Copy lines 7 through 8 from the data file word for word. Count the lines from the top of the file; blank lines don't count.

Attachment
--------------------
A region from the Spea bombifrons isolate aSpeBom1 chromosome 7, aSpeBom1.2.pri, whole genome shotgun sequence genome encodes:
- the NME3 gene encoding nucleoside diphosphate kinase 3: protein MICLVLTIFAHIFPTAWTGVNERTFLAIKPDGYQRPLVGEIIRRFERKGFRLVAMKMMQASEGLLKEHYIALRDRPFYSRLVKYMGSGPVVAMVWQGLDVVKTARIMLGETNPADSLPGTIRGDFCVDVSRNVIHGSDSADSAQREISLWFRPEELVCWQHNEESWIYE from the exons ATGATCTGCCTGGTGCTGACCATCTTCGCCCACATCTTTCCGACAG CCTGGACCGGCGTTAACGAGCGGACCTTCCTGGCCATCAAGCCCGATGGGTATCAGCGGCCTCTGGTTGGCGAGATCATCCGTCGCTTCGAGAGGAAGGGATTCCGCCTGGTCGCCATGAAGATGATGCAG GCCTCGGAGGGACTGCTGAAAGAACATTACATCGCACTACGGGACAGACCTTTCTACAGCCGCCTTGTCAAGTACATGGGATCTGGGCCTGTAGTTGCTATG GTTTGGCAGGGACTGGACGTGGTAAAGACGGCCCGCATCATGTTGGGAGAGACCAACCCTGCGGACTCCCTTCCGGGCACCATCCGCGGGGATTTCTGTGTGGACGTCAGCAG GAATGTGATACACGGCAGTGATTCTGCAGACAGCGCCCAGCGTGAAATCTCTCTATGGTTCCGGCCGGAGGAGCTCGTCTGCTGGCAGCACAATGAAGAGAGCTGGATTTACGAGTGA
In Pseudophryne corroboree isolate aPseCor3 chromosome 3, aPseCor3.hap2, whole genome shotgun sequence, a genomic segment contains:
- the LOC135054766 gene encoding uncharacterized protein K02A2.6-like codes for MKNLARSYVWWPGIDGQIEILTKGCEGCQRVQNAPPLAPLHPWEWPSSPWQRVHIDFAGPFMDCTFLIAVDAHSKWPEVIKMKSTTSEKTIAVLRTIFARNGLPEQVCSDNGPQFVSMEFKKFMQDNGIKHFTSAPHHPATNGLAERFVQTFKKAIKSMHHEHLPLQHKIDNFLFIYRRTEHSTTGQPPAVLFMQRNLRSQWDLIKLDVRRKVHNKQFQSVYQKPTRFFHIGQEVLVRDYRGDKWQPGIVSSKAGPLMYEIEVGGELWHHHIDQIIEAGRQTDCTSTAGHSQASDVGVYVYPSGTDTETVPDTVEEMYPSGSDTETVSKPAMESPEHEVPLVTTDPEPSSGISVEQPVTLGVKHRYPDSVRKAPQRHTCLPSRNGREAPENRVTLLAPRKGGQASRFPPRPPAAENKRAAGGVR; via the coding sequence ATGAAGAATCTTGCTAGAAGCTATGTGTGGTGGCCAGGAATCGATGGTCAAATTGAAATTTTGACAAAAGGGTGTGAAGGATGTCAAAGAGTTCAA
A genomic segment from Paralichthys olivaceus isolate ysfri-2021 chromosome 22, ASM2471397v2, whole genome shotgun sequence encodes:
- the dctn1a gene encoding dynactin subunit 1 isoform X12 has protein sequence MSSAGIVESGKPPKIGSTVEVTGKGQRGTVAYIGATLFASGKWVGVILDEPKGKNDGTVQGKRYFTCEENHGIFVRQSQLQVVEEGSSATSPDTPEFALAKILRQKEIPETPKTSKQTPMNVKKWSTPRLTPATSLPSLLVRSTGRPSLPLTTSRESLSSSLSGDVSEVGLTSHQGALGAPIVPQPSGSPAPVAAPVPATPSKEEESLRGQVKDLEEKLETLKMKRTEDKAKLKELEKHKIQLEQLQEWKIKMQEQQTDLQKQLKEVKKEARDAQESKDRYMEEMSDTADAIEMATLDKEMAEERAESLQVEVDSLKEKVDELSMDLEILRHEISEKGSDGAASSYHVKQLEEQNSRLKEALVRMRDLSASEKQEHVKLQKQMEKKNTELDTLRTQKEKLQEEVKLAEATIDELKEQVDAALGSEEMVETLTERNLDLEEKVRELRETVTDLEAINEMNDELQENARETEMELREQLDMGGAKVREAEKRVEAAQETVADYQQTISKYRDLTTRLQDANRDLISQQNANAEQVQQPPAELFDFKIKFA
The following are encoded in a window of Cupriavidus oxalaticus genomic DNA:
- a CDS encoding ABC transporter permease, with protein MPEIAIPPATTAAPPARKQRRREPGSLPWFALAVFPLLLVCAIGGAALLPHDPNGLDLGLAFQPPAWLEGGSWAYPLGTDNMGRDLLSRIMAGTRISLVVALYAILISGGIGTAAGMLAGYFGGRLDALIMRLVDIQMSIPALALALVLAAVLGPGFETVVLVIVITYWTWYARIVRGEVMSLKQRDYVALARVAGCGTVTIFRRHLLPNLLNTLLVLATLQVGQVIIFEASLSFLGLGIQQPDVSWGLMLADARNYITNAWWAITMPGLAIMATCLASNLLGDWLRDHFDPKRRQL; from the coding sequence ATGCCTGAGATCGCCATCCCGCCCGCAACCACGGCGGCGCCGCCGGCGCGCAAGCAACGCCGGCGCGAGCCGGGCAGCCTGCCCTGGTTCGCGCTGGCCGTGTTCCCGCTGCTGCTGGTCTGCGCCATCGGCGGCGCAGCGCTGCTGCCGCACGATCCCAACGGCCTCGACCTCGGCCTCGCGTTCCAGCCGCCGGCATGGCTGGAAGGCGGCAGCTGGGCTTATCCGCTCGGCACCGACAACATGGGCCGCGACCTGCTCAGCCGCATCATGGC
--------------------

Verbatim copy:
The following are encoded in a window of Cupriavidus oxalaticus genomic DNA:
- a CDS encoding ABC transporter permease, with protein MPEIAIPPATTAAPPARKQRRREPGSLPWFALAVFPLLLVCAIGGAALLPHDPNGLDLGLAFQPPAWLEGGSWAYPLGTDNMGRDLLSRIMAGTRISLVVALYAILISGGIGTAAGMLAGYFGGRLDALIMRLVDIQMSIPALALALVLAAVLGPGFETVVLVIVITYWTWYARIVRGEVMSLKQRDYVALARVAGCGTVTIFRRHLLPNLLNTLLVLATLQVGQVIIFEASLSFLGLGIQQPDVSWGLMLADARNYITNAWWAITMPGLAIMATCLASNLLGDWLRDHFDPKRRQL; from the coding sequence ATGCCTGAGATCGCCATCCCGCCCGCAACCACGGCGGCGCCGCCGGCGCGCAAGCAACGCCGGCGCGAGCCGGGCAGCCTGCCCTGGTTCGCGCTGGCCGTGTTCCCGCTGCTGCTGGTCTGCGCCATCGGCGGCGCAGCGCTGCTGCCGCACGATCCCAACGGCCTCGACCTCGGCCTCGCGTTCCAGCCGCCGGCATGGCTGGAAGGCGGCAGCTGGGCTTATCCGCTCGGCACCGACAACATGGGCCGCGACCTGCTCAGCCGCATCATGGC